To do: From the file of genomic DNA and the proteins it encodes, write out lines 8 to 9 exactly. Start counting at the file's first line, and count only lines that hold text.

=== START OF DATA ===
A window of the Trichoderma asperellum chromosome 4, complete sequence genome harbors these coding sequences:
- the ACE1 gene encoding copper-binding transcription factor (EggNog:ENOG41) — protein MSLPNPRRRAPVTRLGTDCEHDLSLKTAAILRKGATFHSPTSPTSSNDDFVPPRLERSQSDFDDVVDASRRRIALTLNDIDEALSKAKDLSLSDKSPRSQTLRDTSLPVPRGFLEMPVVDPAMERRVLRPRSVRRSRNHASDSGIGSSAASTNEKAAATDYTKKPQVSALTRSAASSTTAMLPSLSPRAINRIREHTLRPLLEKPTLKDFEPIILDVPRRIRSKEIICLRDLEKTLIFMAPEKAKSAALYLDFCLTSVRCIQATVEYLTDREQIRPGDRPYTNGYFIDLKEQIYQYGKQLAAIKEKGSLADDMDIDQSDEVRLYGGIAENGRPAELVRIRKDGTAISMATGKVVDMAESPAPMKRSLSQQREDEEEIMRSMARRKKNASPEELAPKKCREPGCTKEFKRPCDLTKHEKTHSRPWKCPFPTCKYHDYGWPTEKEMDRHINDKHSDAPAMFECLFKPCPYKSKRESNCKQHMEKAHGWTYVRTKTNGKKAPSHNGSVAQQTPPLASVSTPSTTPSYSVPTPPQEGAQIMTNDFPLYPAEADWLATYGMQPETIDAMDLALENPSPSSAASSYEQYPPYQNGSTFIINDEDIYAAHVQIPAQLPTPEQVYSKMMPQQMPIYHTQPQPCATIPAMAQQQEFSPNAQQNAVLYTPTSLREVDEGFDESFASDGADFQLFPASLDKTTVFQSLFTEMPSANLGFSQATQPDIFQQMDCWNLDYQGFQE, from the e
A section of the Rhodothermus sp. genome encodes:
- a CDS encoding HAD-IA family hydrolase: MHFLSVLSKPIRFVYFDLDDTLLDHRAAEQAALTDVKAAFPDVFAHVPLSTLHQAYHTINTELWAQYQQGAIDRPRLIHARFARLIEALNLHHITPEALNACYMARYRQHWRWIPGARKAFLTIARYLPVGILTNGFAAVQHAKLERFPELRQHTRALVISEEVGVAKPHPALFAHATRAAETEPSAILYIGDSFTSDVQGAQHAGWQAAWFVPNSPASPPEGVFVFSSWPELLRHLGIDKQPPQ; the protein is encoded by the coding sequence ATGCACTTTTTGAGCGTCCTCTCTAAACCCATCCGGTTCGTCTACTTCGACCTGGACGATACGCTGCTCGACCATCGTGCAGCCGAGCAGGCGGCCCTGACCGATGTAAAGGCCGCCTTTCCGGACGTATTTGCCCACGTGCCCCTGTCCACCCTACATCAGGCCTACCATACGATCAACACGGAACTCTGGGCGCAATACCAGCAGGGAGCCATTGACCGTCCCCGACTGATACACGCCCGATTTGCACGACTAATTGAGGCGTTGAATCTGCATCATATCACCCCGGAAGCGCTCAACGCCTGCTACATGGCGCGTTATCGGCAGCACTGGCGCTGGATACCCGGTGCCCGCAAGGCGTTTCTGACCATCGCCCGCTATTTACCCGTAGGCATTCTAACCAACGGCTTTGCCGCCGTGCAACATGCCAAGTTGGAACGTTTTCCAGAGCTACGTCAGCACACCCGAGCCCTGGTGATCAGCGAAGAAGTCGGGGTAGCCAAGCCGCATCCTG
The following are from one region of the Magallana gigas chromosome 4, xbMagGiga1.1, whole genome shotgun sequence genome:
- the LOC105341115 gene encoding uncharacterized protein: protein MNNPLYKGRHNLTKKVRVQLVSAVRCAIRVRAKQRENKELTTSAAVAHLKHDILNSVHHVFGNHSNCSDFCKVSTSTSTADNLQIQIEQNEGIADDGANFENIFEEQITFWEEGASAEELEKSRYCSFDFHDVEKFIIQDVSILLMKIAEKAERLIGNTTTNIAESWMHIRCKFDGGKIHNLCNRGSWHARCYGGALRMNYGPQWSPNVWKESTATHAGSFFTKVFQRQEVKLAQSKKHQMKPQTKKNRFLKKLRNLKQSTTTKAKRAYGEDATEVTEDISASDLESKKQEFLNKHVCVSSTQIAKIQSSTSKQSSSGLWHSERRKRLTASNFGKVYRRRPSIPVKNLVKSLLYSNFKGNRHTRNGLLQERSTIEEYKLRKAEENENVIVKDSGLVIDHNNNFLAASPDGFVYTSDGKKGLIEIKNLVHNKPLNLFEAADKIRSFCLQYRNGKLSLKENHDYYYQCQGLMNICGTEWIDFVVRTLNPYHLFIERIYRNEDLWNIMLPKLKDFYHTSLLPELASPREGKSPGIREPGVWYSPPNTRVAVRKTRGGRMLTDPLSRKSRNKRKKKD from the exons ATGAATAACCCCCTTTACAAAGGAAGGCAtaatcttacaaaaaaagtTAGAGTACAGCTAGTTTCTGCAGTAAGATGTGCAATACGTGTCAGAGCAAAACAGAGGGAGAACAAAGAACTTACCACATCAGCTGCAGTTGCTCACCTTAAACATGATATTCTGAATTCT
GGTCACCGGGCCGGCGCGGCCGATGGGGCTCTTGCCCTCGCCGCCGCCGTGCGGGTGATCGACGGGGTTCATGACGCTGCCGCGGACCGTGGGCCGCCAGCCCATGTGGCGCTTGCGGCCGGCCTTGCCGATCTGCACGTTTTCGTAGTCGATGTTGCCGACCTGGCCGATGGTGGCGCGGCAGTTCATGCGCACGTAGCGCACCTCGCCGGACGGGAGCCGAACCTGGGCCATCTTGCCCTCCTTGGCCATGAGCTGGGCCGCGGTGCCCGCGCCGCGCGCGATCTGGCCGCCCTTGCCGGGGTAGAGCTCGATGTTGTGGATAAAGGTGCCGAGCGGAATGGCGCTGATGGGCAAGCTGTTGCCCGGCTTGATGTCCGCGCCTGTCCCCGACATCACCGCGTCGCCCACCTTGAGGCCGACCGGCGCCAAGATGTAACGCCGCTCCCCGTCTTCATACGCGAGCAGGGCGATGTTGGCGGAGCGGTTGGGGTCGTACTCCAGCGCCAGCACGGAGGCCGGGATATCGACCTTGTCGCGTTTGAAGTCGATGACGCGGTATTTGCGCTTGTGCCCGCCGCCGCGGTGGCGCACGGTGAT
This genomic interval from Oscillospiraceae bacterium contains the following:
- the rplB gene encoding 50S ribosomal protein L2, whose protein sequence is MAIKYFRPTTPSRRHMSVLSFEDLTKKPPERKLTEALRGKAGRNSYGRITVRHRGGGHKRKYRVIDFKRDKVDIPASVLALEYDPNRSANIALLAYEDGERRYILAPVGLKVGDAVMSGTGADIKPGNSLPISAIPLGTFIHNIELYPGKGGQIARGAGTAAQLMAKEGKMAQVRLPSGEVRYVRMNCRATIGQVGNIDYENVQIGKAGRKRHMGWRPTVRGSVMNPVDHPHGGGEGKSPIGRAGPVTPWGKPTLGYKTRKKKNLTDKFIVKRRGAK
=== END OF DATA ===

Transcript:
This genomic interval from Oscillospiraceae bacterium contains the following:
- the rplB gene encoding 50S ribosomal protein L2, whose protein sequence is MAIKYFRPTTPSRRHMSVLSFEDLTKKPPERKLTEALRGKAGRNSYGRITVRHRGGGHKRKYRVIDFKRDKVDIPASVLALEYDPNRSANIALLAYEDGERRYILAPVGLKVGDAVMSGTGADIKPGNSLPISAIPLGTFIHNIELYPGKGGQIARGAGTAAQLMAKEGKMAQVRLPSGEVRYVRMNCRATIGQVGNIDYENVQIGKAGRKRHMGWRPTVRGSVMNPVDHPHGGGEGKSPIGRAGPVTPWGKPTLGYKTRKKKNLTDKFIVKRRGAK